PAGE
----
Pandora and the Flying Dutchman (1951, Albert Lewin)

Pandora (Ava Gardner) is immediately set up as destructive and impulsive, getting the man who loves her (Nigel Patrick of The League of Gentlemen) to wreck his prize racecar in exchange for engagement. Her other suitors don’t take this well – Marius Goring (young lovestruck composer of The Red Shoes) kills himself, and a vain, famous matador gets jealous. All this depresses poor Sheila Sim (star of A Canterbury Tale), who always thought she’d marry the racer.

But none of it matters, because Flying Dutchman James Mason (two years after The Reckless Moment) joins the party, doomed to sail the seas until he finds a faithful woman, and surprised to see that Pandora is the image of his own wife, murdered centuries ago. So they are obviously destined to be together (and soon die together, as the prologue already revealed). Before that, the matador is (justly) killed, Sheila’s uncle reads us the Dutchman’s diary to fill in backstory, and John Laurie (sideburned village elder in Edge of the World) is occasionally spotted in a supporting role.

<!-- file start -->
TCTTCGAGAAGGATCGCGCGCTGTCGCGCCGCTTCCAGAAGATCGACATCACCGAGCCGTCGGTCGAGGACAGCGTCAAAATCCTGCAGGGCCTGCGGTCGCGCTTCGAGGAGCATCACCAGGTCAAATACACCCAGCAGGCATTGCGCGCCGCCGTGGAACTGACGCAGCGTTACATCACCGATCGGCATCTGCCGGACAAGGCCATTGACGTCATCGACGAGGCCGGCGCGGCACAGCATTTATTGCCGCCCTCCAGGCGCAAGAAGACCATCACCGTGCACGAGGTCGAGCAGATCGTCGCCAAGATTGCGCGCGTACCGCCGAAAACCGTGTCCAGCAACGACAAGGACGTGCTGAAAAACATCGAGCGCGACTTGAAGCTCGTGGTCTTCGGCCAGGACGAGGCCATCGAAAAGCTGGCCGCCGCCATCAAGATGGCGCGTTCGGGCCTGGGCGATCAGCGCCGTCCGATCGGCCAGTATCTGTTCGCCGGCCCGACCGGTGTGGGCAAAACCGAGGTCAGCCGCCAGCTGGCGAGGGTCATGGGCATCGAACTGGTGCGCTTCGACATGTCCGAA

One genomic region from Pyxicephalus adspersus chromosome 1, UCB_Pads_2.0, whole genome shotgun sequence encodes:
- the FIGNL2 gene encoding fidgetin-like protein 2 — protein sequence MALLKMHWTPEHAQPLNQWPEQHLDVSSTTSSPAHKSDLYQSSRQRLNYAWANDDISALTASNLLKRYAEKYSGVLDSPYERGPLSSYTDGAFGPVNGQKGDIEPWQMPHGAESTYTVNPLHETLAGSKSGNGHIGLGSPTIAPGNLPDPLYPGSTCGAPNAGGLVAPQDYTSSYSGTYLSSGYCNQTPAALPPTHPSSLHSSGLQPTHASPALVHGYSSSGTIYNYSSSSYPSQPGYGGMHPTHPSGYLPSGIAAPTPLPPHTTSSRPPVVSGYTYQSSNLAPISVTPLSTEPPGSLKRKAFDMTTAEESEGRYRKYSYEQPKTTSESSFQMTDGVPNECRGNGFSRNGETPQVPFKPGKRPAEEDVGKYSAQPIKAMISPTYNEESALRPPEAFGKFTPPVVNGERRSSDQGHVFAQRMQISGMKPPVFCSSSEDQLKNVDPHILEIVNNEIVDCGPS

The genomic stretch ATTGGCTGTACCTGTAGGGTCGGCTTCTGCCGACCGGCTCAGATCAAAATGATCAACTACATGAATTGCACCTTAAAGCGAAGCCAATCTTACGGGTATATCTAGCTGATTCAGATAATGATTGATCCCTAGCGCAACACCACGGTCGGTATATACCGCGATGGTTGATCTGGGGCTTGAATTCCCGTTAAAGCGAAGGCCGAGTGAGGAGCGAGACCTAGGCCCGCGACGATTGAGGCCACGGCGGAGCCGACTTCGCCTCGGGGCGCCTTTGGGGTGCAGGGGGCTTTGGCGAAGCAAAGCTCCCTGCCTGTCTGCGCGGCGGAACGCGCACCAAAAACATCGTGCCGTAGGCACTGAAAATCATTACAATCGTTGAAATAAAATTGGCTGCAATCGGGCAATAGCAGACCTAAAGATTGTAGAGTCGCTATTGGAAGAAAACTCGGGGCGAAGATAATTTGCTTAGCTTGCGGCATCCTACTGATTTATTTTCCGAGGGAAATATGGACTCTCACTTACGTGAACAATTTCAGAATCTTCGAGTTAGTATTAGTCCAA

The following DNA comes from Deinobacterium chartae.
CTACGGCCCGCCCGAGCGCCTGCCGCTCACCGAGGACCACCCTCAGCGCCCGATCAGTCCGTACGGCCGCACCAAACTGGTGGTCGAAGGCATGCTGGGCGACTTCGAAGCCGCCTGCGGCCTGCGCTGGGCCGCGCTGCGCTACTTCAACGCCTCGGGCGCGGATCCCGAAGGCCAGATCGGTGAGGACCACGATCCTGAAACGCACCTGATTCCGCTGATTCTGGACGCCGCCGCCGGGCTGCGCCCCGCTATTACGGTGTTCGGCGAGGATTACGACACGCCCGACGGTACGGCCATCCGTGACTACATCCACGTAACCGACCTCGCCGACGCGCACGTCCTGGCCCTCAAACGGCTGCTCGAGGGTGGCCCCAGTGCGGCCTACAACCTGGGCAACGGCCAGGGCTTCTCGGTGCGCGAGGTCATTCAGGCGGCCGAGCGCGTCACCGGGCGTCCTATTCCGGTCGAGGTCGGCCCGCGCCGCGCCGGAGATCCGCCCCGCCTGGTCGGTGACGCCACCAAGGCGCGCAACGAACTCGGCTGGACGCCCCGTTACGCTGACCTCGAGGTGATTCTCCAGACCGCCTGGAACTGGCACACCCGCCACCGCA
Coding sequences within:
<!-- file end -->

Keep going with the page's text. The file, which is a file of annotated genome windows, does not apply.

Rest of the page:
Mostly the movie is known as a gorgeously-shot (by Jack Cardiff) technicolor spectacular, which looks just great on blu-ray. And there’s a remarkable chess set by Man Ray, who also did the paintings in the Dutchman’s cabin.

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